Rush Hour Commute

One of my goals (as you’re likely aware) for 2019 is to post more random short stories or scenes from my idea journal. Here’s a really random one. As always, it’s a draft I’ve never done anything with so keep that in mind. Feel free to comment with what you think, what you like, or what you’d change. Just don’t steal. S

Seventeen minutes until I arrive, according to my GPS. I stare ahead at the lanes in front of me, solidly packed with cars. Brake lights are flashing like possessed holiday strands meaning people are as impatient as I am.

I ease my foot off the gas pedal letting my little car roll about half a car length forward before I have to switch back to the break. I’ve been stuck in this traffic on my commute home for a lot longer than usual. Ahead of me in my lane, it doesn’t look like anyone is moving. Perfect opportunity to try and figure out what is going on.

I flip the radio station to my second set of presets and push 2. This button has been programmed for one of the many satellite radio traffic stations, a necessity when your commute to and from work includes freeway driving in Phoenix. “The 1-17 is flowing a little slowly due to rush hour. Travel time from Peoria to the Durango curve is sitting at about 27 minutes.”

My finger hovers over the button, ready to flip back to some soothing tunes. The 1-17 is not my freeway, but if they’re reporting freeways it shouldn’t be long. “That’s not our big traffic story today, folks,” the announcer bellows. I sigh, having a feeling I’m not going to like where this is going. “The 1-10 has completely backed up thanks to a rollover near the stack. If you’re trying to go into the West Valley, bring your patience or take an alternate route.”

I smash the radio to a nineties grunge station to match my mood. This is bad. I decide, although it will add miles and time, I’m going to pop off at the next exit and take surface streets home.

The brake lights in front of me flicker off. The blue Civic I’ve been following for two exits move forward an entire car length. I give a little hoot of appreciation before slipping my foot off the brake enough to let me roll. No point in hurrying.

Before I can catch up to the Civic the black truck on my left turns sharply into my lane practically severing my bumper in the process.

“Shit.” It’s not brilliant but it’s what I shout. Good thing my foot is still hovering over that brake. I smash it to the floor and feel the jolt of my car stopping suddenly. “Asshole,” I mumble.

I look down at my phone again, checking the GPS I programmed with my home address when traffic stopped moving. I’m about three miles and 23 minutes away now.

I creep close enough to the next exit to take my leave of this chaos. I’m not surprised to see my friend, the crazy driver in the truck, merge onto the ramp with me. He accelerates up the ramp like the few seconds to the stop light ahead will make a difference. I drive a more normal speed, although even I’m zooming past the commuters taking their chances with the freeway.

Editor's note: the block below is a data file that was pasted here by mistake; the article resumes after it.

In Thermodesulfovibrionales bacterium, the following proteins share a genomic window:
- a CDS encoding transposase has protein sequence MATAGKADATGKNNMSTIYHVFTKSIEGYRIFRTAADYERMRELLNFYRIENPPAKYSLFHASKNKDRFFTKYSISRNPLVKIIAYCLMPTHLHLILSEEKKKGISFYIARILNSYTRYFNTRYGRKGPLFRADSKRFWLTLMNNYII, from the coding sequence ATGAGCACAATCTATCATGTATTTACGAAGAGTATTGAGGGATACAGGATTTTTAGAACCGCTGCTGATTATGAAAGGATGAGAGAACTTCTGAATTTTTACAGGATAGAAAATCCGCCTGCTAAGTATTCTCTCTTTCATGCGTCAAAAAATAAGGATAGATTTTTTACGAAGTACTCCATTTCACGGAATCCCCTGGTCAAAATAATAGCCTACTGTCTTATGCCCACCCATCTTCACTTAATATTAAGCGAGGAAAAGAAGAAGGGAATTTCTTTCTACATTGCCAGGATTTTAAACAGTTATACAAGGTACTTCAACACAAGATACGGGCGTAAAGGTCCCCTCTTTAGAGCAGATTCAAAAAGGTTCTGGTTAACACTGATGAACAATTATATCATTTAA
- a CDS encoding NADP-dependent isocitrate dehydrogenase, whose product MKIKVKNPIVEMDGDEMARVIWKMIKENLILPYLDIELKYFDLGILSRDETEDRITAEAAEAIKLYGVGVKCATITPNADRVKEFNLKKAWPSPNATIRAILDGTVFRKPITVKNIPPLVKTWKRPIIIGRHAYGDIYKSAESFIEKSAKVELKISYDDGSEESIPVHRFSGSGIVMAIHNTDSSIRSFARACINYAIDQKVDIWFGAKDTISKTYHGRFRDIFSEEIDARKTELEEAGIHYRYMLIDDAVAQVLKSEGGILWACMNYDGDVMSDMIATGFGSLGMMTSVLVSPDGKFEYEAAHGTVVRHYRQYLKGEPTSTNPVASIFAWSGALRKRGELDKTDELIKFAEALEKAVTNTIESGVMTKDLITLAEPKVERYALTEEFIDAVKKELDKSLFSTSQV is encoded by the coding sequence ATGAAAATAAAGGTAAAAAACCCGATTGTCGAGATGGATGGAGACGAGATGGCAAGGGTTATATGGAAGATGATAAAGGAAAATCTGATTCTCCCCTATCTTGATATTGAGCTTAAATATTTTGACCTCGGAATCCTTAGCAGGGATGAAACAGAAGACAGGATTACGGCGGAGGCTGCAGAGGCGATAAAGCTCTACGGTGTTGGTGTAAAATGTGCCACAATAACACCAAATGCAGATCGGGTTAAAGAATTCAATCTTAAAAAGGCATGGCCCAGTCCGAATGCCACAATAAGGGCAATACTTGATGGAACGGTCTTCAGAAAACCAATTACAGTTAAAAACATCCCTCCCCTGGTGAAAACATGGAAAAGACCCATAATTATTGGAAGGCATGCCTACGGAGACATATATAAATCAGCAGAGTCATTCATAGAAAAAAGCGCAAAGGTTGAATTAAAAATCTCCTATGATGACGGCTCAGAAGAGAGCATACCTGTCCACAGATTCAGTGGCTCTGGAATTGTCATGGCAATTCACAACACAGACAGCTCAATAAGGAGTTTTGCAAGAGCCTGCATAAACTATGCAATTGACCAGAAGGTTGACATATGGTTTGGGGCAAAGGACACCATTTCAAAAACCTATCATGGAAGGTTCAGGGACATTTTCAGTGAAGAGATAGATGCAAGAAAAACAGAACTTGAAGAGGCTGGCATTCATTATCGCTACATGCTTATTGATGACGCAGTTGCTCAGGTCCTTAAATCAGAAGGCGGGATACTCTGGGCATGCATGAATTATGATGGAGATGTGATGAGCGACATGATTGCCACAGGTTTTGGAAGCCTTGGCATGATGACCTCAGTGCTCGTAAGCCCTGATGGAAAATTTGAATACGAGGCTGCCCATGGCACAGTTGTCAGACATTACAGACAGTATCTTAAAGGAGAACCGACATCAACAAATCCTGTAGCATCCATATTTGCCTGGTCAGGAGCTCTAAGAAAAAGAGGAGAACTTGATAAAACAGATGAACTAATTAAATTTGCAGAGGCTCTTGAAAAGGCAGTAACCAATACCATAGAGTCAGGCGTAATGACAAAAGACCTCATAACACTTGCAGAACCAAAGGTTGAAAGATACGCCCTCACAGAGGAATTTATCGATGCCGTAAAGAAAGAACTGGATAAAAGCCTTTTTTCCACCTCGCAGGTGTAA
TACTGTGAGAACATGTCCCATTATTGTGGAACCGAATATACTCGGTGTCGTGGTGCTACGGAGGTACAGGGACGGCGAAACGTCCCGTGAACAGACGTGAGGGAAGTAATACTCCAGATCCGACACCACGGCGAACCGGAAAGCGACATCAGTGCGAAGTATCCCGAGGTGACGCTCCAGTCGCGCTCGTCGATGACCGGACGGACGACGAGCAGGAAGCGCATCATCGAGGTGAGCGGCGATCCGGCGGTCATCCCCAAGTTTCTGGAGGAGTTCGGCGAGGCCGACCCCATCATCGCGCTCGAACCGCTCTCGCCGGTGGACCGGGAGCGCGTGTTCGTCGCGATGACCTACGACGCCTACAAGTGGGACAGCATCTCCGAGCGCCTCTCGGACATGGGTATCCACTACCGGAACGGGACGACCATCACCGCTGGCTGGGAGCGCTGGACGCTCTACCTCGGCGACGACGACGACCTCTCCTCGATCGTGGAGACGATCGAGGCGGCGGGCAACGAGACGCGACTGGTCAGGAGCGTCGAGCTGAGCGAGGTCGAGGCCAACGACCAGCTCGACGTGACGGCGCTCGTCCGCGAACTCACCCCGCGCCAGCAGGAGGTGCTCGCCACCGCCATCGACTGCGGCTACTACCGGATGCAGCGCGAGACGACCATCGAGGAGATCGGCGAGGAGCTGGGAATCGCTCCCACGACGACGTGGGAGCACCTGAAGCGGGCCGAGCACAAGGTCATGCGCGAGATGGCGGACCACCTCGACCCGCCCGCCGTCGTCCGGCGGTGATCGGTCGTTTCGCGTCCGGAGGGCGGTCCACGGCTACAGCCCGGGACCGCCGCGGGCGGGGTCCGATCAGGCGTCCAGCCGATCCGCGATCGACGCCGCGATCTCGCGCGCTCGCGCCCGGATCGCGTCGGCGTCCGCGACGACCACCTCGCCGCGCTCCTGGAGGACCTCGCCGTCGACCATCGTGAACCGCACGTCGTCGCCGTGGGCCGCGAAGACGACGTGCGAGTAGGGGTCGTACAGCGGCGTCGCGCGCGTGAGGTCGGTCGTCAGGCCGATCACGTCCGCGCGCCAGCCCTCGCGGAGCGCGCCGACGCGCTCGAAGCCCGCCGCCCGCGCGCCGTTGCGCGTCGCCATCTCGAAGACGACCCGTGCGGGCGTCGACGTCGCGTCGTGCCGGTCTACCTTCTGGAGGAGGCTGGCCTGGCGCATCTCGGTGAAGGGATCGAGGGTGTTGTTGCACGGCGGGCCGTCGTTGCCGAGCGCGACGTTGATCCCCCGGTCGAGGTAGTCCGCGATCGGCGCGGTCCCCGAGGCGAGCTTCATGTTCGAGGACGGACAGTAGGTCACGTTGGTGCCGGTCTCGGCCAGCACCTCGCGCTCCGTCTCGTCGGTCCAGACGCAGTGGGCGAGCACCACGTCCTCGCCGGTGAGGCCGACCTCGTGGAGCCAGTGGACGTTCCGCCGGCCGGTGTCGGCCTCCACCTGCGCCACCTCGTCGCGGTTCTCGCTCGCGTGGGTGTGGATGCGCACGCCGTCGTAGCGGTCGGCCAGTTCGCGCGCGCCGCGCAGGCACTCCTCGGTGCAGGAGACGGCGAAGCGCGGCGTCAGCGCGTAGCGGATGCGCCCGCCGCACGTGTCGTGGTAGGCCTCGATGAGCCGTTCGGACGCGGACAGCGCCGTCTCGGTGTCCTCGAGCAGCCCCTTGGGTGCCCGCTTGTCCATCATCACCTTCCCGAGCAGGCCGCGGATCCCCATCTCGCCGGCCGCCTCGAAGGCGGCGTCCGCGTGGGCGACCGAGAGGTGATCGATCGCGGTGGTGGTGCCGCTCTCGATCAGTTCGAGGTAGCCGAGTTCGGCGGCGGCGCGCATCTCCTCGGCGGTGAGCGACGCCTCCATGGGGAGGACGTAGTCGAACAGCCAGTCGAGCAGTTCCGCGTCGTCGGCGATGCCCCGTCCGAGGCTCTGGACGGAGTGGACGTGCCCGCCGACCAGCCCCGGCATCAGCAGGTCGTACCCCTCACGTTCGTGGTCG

I’m relieved when he gets into the left turn lane at the light. I accelerate into my right-hand turn, glad to be making progress again. My speedometer rushes up, glad to be moving past the little white 10 on the dial. I buzz my window down and let the wind carry my stress away. It’s really a beautiful day. Sun shining, comfortable 83 degrees, blue skies. I reach and turn up the radio dial again, singing along when an old favorite song comes on.

Two turns from my own street I hear what sounds like a revving engine nearby. I check every direction from my vantage point at the four-way stop. Why would someone be going so fast in a residential area?

I wish I could say I’m surprised to see the black truck coming in my direction from the right. But the truth is there’s something in my brain saying “of course it’s him.” I take my right turn followed by an immediate left. My house is more than halfway up the street. I can’t see it yet but I still open the drop down cubby to access the garage door opener.

Then I check my rear-view mirror.

I think I already know he’ll be there. Riding my bumper, impatient that I’m driving twenty-five in this little residential street where kids play.

I refuse to rush.

My house comes into view. I slow down so I can swing into the driveway even as I hit the button to activate the chain drive. Big truck guy swerves around me because who can wait while I pull in, right? I shake my head and pull into the garage.

I shut off the car, grab my purse, and take my time exiting my car. My husband opens the door to the garage, smiling and drying his hands on a little dish towel. “How was your day?” he asks.

I walk to the end of the garage and look around. My shoulders sag. “I met the new neighbor.” I point right next door to the house with the SOLD sign on the lawn and the big black pickup truck parked diagonally across the driveway.

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